China’s space program just hit a milestone: according to Reuters, its first cargo probe has successfully proven that it can ferry supplies to orbit. Tianzhou-1 took off from the Wenchang Satellite Launch Center in the mainland on April 20th. In the early hours of April 22nd, Eastern time, it performed an automated docking maneuver to attach itself to the country’s orbiting lab, the Tiangong-2. You can think of Tiangong 2 (or “Heavenly Space Lab”) as China’s experimental space station, which housed two astronauts for a month in October 2016. The country is using it to test new technologies for the larger manned space station that it hopes to establish in orbit by 2022.
Based on state media reports, China considers the event a huge accomplishment, since Chinese President Xi Jinping has decided to make its space program a priority to strengthen national security. It also provides an “important technological basis” for the construction of the country’s permanent orbiting lab. In its current form, it can reportedly fly autonomously for up to three months while carrying up to 6 tons of goods and 2 tons of cargo.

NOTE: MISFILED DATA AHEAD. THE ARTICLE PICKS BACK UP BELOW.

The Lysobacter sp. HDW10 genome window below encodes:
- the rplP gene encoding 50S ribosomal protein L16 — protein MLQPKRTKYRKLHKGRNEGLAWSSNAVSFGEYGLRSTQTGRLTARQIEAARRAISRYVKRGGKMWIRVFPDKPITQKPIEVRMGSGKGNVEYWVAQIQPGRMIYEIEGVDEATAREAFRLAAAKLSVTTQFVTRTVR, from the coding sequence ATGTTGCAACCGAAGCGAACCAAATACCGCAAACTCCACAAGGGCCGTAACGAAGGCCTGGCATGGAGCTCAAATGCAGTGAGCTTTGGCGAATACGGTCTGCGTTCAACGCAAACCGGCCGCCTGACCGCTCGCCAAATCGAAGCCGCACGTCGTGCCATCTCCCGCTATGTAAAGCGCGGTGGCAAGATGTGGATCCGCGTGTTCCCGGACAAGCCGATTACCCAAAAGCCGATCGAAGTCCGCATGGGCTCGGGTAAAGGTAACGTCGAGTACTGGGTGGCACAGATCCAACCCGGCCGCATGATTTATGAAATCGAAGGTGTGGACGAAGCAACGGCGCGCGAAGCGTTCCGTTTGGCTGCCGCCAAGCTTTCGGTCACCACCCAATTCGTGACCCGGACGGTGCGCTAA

While Tianzhou-1’s success is a cause for celebration for China, some United States officials might see it as a cause for concern instead. In a 2015 annual report it prepared for Congress, the US Department of Defense claims China has been heavily investing in space capabilities “designed to limit or prevent the use of space-based assets by adversaries during a crisis or conflict, including the development of directed-energy weapons and satellite jammers.”